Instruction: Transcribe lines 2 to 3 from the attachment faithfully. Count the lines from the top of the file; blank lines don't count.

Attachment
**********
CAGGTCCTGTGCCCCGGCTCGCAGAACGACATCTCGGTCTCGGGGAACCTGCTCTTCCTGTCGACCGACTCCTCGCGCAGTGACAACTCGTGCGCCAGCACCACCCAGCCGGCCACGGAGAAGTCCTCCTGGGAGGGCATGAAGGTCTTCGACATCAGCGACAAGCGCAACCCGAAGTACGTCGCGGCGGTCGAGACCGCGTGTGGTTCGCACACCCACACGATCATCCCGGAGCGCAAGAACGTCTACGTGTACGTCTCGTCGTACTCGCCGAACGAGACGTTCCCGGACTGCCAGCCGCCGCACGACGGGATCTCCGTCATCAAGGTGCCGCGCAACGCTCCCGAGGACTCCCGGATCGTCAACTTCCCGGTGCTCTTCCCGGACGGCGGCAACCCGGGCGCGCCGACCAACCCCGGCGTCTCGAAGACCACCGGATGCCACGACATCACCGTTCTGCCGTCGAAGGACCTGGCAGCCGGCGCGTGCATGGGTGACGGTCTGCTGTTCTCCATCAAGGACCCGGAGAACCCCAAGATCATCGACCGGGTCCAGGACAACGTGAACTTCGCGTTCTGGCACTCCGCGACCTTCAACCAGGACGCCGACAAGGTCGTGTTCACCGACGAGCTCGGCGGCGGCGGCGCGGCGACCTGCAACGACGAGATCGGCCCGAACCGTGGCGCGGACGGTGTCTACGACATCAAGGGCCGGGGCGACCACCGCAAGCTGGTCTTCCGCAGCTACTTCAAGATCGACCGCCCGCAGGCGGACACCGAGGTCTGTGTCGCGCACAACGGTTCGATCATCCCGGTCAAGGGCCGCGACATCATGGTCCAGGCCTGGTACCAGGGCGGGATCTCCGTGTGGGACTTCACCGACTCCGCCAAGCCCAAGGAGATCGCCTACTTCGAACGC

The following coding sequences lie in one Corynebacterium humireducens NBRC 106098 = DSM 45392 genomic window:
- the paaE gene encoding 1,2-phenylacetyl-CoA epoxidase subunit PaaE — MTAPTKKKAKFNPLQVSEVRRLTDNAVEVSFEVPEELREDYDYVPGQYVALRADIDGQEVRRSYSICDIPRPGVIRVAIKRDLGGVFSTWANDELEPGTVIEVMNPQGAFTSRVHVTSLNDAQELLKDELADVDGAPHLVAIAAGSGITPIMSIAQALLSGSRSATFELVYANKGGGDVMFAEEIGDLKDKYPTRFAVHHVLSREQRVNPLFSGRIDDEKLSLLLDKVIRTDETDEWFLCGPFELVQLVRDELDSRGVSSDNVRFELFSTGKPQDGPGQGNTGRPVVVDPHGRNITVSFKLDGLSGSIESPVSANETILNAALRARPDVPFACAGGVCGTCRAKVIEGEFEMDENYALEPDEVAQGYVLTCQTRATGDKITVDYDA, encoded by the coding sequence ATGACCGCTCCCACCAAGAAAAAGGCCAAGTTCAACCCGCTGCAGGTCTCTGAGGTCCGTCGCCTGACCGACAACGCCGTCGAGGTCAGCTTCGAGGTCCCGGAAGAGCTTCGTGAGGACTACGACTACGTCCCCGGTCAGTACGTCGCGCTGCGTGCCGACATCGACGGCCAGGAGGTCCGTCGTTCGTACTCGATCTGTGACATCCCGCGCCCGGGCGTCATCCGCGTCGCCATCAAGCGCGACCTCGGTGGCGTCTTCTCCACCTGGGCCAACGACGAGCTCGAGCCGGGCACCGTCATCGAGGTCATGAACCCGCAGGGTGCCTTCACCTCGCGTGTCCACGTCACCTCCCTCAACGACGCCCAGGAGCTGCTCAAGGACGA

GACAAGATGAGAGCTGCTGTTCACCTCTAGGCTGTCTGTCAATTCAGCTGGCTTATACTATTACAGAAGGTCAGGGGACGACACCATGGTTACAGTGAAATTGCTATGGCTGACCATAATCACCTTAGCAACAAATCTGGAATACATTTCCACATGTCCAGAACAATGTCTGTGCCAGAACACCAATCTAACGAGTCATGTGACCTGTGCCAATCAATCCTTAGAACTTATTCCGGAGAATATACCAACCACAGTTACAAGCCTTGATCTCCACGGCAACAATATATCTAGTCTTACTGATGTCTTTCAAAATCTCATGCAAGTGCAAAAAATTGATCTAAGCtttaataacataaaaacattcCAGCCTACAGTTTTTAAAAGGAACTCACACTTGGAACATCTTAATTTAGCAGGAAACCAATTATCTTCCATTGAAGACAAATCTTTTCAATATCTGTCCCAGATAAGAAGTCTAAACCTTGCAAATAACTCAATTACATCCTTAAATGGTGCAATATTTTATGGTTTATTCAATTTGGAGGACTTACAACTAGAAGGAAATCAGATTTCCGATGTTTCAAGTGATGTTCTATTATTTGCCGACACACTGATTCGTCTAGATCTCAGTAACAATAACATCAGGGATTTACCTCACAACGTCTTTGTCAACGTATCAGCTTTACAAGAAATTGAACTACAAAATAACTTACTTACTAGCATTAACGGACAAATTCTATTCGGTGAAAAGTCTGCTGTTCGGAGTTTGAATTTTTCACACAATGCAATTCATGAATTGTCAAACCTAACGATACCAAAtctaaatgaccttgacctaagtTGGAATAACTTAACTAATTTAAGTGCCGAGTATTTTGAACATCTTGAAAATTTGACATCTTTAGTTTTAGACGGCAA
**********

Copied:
The following coding sequences lie in one Corynebacterium humireducens NBRC 106098 = DSM 45392 genomic window:
- the paaE gene encoding 1,2-phenylacetyl-CoA epoxidase subunit PaaE — MTAPTKKKAKFNPLQVSEVRRLTDNAVEVSFEVPEELREDYDYVPGQYVALRADIDGQEVRRSYSICDIPRPGVIRVAIKRDLGGVFSTWANDELEPGTVIEVMNPQGAFTSRVHVTSLNDAQELLKDELADVDGAPHLVAIAAGSGITPIMSIAQALLSGSRSATFELVYANKGGGDVMFAEEIGDLKDKYPTRFAVHHVLSREQRVNPLFSGRIDDEKLSLLLDKVIRTDETDEWFLCGPFELVQLVRDELDSRGVSSDNVRFELFSTGKPQDGPGQGNTGRPVVVDPHGRNITVSFKLDGLSGSIESPVSANETILNAALRARPDVPFACAGGVCGTCRAKVIEGEFEMDENYALEPDEVAQGYVLTCQTRATGDKITVDYDA, encoded by the coding sequence ATGACCGCTCCCACCAAGAAAAAGGCCAAGTTCAACCCGCTGCAGGTCTCTGAGGTCCGTCGCCTGACCGACAACGCCGTCGAGGTCAGCTTCGAGGTCCCGGAAGAGCTTCGTGAGGACTACGACTACGTCCCCGGTCAGTACGTCGCGCTGCGTGCCGACATCGACGGCCAGGAGGTCCGTCGTTCGTACTCGATCTGTGACATCCCGCGCCCGGGCGTCATCCGCGTCGCCATCAAGCGCGACCTCGGTGGCGTCTTCTCCACCTGGGCCAACGACGAGCTCGAGCCGGGCACCGTCATCGAGGTCATGAACCCGCAGGGTGCCTTCACCTCGCGTGTCCACGTCACCTCCCTCAACGACGCCCAGGAGCTGCTCAAGGACGA